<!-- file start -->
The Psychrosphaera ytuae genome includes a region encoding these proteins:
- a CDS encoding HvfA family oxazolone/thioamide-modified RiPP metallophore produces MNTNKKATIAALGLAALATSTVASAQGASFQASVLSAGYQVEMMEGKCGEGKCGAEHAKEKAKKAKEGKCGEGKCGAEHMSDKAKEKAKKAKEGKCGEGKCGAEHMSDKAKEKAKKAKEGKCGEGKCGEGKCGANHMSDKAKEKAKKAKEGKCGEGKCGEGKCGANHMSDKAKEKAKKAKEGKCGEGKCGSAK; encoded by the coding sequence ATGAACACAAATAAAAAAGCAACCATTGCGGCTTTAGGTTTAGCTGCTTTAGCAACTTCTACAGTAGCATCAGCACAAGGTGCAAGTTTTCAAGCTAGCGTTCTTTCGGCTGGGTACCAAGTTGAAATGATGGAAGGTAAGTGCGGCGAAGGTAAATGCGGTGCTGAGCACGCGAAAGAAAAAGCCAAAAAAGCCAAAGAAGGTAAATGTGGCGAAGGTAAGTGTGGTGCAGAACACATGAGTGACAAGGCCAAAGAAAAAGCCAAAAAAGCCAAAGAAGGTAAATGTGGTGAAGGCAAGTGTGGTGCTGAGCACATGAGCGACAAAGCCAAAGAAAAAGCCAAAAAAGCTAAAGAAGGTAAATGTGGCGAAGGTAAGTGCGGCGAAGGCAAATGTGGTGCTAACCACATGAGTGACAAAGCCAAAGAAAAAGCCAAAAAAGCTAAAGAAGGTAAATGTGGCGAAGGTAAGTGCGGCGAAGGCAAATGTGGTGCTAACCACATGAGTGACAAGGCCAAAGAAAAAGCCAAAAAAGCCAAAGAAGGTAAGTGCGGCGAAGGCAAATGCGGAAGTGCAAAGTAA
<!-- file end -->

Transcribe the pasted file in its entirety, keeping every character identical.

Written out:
The Psychrosphaera ytuae genome includes a region encoding these proteins:
- a CDS encoding HvfA family oxazolone/thioamide-modified RiPP metallophore produces MNTNKKATIAALGLAALATSTVASAQGASFQASVLSAGYQVEMMEGKCGEGKCGAEHAKEKAKKAKEGKCGEGKCGAEHMSDKAKEKAKKAKEGKCGEGKCGAEHMSDKAKEKAKKAKEGKCGEGKCGEGKCGANHMSDKAKEKAKKAKEGKCGEGKCGEGKCGANHMSDKAKEKAKKAKEGKCGEGKCGSAK; encoded by the coding sequence ATGAACACAAATAAAAAAGCAACCATTGCGGCTTTAGGTTTAGCTGCTTTAGCAACTTCTACAGTAGCATCAGCACAAGGTGCAAGTTTTCAAGCTAGCGTTCTTTCGGCTGGGTACCAAGTTGAAATGATGGAAGGTAAGTGCGGCGAAGGTAAATGCGGTGCTGAGCACGCGAAAGAAAAAGCCAAAAAAGCCAAAGAAGGTAAATGTGGCGAAGGTAAGTGTGGTGCAGAACACATGAGTGACAAGGCCAAAGAAAAAGCCAAAAAAGCCAAAGAAGGTAAATGTGGTGAAGGCAAGTGTGGTGCTGAGCACATGAGCGACAAAGCCAAAGAAAAAGCCAAAAAAGCTAAAGAAGGTAAATGTGGCGAAGGTAAGTGCGGCGAAGGCAAATGTGGTGCTAACCACATGAGTGACAAAGCCAAAGAAAAAGCCAAAAAAGCTAAAGAAGGTAAATGTGGCGAAGGTAAGTGCGGCGAAGGCAAATGTGGTGCTAACCACATGAGTGACAAGGCCAAAGAAAAAGCCAAAAAAGCCAAAGAAGGTAAGTGCGGCGAAGGCAAATGCGGAAGTGCAAAGTAA